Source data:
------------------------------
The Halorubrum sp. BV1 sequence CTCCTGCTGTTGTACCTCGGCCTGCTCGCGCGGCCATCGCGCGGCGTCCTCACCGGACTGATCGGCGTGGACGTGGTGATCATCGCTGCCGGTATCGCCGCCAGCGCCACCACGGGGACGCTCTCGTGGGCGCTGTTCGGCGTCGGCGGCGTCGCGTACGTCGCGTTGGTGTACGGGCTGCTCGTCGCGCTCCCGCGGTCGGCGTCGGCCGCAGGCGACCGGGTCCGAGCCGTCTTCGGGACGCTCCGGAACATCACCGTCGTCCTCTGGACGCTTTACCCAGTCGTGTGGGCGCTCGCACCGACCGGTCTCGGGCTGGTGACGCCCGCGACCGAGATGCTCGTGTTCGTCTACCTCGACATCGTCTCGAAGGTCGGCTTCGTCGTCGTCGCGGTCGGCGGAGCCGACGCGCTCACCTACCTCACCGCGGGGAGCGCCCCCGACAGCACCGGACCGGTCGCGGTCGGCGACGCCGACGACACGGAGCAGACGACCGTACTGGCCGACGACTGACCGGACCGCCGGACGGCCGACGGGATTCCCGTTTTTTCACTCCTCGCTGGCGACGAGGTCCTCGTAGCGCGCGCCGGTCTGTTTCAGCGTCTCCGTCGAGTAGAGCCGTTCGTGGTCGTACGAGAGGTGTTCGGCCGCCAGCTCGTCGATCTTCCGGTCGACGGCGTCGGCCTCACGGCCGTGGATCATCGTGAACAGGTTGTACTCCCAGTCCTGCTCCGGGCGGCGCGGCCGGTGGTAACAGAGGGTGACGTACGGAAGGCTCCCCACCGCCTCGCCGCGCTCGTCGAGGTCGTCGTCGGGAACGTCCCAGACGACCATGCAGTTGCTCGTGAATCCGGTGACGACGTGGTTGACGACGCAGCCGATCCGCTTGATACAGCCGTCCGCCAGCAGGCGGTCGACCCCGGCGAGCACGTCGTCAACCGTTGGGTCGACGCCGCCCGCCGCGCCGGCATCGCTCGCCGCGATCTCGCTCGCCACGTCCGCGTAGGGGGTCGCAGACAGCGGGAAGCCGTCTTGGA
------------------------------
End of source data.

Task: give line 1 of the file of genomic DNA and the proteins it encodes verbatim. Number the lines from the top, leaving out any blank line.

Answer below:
The Halorubrum sp. BV1 sequence CTCCTGCTGTTGTACCTCGGCCTGCTCGCGCGGCCATCGCGCGGCGTCCTCACCGGACTGATCGGCGTGGACGTGGTGATCATCGCTGCCGGTATCGCCGCCAGCGCCACCACGGGGACGCTCTCGTGGGCGCTGTTCGGCGTCGGCGGCGTCGCGTACGTCGCGTTGGTGTACGGGCTGCTCGTCGCGCTCCCGCGGTCGGCGTCGGCCGCAGGCGACCGGGTCCGAGCCGTCTTCGGGACGCTCCGGAACATCACCGTCGTCCTCTGGACGCTTTACCCAGTCGTGTGGGCGCTCGCACCGACCGGTCTCGGGCTGGTGACGCCCGCGACCGAGATGCTCGTGTTCGTCTACCTCGACATCGTCTCGAAGGTCGGCTTCGTCGTCGTCGCGGTCGGCGGAGCCGACGCGCTCACCTACCTCACCGCGGGGAGCGCCCCCGACAGCACCGGACCGGTCGCGGTCGGCGACGCCGACGACACGGAGCAGACGACCGTACTGGCCGACGACTGACCGGACCGCCGGACGGCCGACGGGATTCCCGTTTTTTCACTCCTCGCTGGCGACGAGGTCCTCGTAGCGCGCGCCGGTCTGTTTCAGCGTCTCCGTCGAGTAGAGCCGTTCGTGGTCGTACGAGAGGTGTTCGGCCGCCAGCTCGTCGATCTTCCGGTCGACGGCGTCGGCCTCACGGCCGTGGATCATCGTGAACAGGTTGTACTCCCAGTCCTGCTCCGGGCGGCGCGGCCGGTGGTAACAGAGGGTGACGTACGGAAGGCTCCCCACCGCCTCGCCGCGCTCGTCGAGGTCGTCGTCGGGAACGTCCCAGACGACCATGCAGTTGCTCGTGAATCCGGTGACGACGTGGTTGACGACGCAGCCGATCCGCTTGATACAGCCGTCCGCCAGCAGGCGGTCGACCCCGGCGAGCACGTCGTCAACCGTTGGGTCGACGCCGCCCGCCGCGCCGGCATCGCTCGCCGCGATCTCGCTCGCCACGTCCGCGTAGGGGGTCGCAGACAGCGGGAAGCCGTCTTGGA